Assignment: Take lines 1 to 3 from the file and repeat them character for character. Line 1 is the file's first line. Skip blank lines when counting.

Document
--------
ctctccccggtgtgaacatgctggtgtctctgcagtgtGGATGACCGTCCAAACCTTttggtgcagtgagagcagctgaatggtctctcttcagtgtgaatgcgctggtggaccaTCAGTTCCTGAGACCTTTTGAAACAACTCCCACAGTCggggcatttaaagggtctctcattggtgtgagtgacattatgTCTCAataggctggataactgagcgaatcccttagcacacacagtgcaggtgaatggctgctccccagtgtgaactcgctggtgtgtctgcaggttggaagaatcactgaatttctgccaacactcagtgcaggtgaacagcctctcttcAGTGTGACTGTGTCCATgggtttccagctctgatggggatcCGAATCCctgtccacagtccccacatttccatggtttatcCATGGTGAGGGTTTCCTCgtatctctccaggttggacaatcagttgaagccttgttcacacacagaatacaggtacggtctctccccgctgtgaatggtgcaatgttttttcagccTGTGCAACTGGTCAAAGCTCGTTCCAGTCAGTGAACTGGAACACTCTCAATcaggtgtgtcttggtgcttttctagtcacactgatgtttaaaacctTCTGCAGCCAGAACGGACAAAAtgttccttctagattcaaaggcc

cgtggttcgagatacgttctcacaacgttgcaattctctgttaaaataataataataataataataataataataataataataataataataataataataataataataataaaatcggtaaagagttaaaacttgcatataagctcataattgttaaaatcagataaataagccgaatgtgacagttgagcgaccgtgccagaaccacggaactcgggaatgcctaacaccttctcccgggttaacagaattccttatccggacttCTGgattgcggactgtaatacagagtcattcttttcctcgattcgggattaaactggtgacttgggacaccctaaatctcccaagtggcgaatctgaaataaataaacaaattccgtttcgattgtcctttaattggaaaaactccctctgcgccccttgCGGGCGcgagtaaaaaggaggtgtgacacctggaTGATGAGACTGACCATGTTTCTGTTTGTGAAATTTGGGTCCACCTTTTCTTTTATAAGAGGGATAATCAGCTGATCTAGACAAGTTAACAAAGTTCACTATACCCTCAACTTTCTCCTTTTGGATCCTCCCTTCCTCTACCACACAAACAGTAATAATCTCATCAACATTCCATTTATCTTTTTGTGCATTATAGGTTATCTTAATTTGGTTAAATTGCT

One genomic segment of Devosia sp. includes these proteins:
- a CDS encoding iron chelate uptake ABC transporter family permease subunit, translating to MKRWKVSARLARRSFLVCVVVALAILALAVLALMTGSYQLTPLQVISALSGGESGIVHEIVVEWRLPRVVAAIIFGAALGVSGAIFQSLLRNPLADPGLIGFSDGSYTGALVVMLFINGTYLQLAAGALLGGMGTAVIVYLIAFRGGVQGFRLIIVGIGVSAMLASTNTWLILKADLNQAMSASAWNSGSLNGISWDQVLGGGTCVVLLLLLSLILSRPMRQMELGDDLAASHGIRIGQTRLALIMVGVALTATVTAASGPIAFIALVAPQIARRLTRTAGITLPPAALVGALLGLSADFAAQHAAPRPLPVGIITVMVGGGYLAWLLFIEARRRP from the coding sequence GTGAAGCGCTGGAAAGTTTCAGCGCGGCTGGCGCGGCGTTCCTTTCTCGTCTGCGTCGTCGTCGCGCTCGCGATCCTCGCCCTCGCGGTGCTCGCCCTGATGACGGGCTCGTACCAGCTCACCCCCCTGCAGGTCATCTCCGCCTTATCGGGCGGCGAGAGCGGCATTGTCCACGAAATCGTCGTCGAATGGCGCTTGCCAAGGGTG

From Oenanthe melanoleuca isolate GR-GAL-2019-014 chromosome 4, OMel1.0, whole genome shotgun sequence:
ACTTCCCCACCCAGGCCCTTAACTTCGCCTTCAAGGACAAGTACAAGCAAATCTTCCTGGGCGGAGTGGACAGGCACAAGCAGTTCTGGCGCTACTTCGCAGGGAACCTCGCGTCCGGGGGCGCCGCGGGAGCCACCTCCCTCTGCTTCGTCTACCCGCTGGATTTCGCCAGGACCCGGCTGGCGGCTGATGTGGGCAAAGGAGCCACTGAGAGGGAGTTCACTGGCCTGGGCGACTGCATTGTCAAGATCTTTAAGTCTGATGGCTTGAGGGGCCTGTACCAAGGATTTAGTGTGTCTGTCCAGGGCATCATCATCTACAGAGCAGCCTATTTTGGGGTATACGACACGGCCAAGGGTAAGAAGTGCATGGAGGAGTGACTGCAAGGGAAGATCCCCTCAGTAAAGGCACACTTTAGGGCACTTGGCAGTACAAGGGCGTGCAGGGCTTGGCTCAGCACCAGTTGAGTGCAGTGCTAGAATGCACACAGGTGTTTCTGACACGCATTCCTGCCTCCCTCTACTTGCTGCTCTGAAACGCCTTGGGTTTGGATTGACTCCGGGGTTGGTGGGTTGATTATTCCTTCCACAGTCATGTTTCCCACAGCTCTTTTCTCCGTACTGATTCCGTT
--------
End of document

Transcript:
ctctccccggtgtgaacatgctggtgtctctgcagtgtGGATGACCGTCCAAACCTTttggtgcagtgagagcagctgaatggtctctcttcagtgtgaatgcgctggtggaccaTCAGTTCCTGAGACCTTTTGAAACAACTCCCACAGTCggggcatttaaagggtctctcattggtgtgagtgacattatgTCTCAataggctggataactgagcgaatcccttagcacacacagtgcaggtgaatggctgctccccagtgtgaactcgctggtgtgtctgcaggttggaagaatcactgaatttctgccaacactcagtgcaggtgaacagcctctcttcAGTGTGACTGTGTCCATgggtttccagctctgatggggatcCGAATCCctgtccacagtccccacatttccatggtttatcCATGGTGAGGGTTTCCTCgtatctctccaggttggacaatcagttgaagccttgttcacacacagaatacaggtacggtctctccccgctgtgaatggtgcaatgttttttcagccTGTGCAACTGGTCAAAGCTCGTTCCAGTCAGTGAACTGGAACACTCTCAATcaggtgtgtcttggtgcttttctagtcacactgatgtttaaaacctTCTGCAGCCAGAACGGACAAAAtgttccttctagattcaaaggcc

cgtggttcgagatacgttctcacaacgttgcaattctctgttaaaataataataataataataataataataataataataataataataataataataataataataataataaaatcggtaaagagttaaaacttgcatataagctcataattgttaaaatcagataaataagccgaatgtgacagttgagcgaccgtgccagaaccacggaactcgggaatgcctaacaccttctcccgggttaacagaattccttatccggacttCTGgattgcggactgtaatacagagtcattcttttcctcgattcgggattaaactggtgacttgggacaccctaaatctcccaagtggcgaatctgaaataaataaacaaattccgtttcgattgtcctttaattggaaaaactccctctgcgccccttgCGGGCGcgagtaaaaaggaggtgtgacacctggaTGATGAGACTGACCATGTTTCTGTTTGTGAAATTTGGGTCCACCTTTTCTTTTATAAGAGGGATAATCAGCTGATCTAGACAAGTTAACAAAGTTCACTATACCCTCAACTTTCTCCTTTTGGATCCTCCCTTCCTCTACCACACAAACAGTAATAATCTCATCAACATTCCATTTATCTTTTTGTGCATTATAGGTTATCTTAATTTGGTTAAATTGCT

One genomic segment of Devosia sp. includes these proteins: